Sunday, December 2, 2007

frozen feet

There’s something about cycling shoes that make my feet cold. This happens to me on many rides during the year, but especially on the colder days. Today’s Brown Mountain ride with/on Missy Meta – who, as I decided today, will now be called Mississippi Queen (How many times am I going to change her name? Probably a lot more. A name is very important and changes with time. That’s why I changed my own name and wish I could change it again, but people in my world are too inflexible for that.) The temperature upon departure was 46 degrees – 54 upon completion. This was between 9am and noon, covering 27 miles. And the sun was out, so not exactly super cold, but as my riding friend described it in his return text declining the ride offer – “too brisk” – hence, I was solo, as is common. I don’t know what the temp was at the top - it’s about 3000 feet higher up there – I guess, I need to look at a topo map – anyway, it was probably not more than 46 degrees up there.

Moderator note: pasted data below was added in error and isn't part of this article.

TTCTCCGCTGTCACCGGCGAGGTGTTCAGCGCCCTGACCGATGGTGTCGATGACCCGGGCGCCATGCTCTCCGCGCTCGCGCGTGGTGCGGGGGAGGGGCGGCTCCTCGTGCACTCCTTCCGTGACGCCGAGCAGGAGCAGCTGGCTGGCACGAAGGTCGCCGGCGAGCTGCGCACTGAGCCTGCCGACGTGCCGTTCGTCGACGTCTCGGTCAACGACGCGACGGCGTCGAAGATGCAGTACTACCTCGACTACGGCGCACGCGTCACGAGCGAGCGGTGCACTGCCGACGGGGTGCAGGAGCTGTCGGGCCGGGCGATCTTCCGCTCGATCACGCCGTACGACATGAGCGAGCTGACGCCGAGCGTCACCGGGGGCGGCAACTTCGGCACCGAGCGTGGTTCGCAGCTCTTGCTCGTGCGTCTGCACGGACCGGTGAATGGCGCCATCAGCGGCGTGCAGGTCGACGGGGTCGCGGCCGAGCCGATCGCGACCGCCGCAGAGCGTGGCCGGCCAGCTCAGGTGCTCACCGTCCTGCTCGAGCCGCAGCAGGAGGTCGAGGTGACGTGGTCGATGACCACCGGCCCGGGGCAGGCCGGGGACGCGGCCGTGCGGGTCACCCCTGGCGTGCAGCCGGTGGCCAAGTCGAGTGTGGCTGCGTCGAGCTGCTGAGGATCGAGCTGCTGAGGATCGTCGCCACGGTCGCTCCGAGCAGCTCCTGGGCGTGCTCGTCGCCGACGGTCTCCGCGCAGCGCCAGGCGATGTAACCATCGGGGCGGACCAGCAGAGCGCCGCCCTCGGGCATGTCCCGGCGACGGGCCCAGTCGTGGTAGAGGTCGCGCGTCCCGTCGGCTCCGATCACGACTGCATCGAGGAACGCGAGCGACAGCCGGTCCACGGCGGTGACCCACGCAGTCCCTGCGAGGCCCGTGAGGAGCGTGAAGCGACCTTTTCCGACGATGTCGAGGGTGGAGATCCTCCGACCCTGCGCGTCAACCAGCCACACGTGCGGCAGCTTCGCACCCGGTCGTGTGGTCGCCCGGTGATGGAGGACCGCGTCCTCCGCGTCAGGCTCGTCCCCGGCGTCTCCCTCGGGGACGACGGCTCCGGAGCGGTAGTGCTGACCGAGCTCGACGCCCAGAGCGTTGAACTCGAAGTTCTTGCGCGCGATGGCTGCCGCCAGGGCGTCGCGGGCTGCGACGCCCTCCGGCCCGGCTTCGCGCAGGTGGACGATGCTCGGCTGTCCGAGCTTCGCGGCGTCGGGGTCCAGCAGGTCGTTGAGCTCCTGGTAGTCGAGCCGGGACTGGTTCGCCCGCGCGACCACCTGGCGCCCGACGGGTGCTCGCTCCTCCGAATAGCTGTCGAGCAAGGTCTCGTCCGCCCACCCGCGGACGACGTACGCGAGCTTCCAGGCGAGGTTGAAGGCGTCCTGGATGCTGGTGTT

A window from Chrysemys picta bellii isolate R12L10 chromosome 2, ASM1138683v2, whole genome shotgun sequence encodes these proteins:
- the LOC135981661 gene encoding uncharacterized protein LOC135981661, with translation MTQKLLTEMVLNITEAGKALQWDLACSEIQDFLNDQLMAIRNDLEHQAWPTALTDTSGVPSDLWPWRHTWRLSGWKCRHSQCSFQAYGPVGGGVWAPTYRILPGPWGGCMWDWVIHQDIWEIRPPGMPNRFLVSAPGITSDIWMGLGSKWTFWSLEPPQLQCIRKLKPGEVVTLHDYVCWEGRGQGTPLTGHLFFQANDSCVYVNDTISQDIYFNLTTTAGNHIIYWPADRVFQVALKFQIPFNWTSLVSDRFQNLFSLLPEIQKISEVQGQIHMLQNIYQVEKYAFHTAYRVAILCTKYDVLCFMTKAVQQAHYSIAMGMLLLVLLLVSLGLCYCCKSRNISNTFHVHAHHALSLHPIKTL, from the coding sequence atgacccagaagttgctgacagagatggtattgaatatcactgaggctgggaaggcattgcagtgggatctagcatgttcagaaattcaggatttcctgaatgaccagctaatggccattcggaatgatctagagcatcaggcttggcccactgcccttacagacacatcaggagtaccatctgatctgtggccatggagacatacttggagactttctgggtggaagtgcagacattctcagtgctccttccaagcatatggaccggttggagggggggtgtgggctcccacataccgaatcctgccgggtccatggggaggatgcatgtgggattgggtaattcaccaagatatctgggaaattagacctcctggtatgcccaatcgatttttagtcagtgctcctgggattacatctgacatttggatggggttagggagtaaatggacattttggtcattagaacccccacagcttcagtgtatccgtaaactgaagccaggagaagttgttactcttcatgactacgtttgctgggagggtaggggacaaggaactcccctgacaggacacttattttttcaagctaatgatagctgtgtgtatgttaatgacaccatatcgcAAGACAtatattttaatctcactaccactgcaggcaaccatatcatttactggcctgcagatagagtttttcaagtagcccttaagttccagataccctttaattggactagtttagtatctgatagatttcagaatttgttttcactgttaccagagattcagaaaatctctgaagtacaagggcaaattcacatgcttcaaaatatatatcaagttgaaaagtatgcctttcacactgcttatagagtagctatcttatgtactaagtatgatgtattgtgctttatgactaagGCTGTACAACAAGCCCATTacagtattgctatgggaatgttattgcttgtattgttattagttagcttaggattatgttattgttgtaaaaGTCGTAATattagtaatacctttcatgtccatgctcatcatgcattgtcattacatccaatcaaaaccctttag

I was wearing wool socks, and riding up a frickin’ mountain for god’s sake (it’s okay, I mean that literally), so I’m a little surprised that I should be so cold in the feet - one more thing to add to my recent confusion over temperature and how it effects our bodies in unexpected ways.

Yesterday’s Toy Ride went great. We collected a whole lot of toys and warm clothes in our bike trailers for Hathaway-Sycamores Child and Family Services. And Santa got his amazing carries-everything-in-the-world sleigh back last night – he even gave me a Negra Modelo when I returned it – thanks, man. I wish I’d asked him how he keeps his feet warm…

2 comments:

shawnkielty said...

This made me think of my Mesa, Arizona frostbite experience.

Jonah said...

Wow, thanks for that link. I checked out Annie’s story, too. I guess I may have had some minor frostbite. Or, borderline anyway. I definitely had the white numb waxy thing going on and my feet stuck to the floor when I got home – weird. Great to know, too, that “frostbite does permanent damage that makes you more susceptible to future frostbite,” because I’ve had this many, many times before. I guess my feet will just get colder and colder as I get older and older.

Hope your toes stay toasty this winter.

Maybe we should start riding in Ugg boots.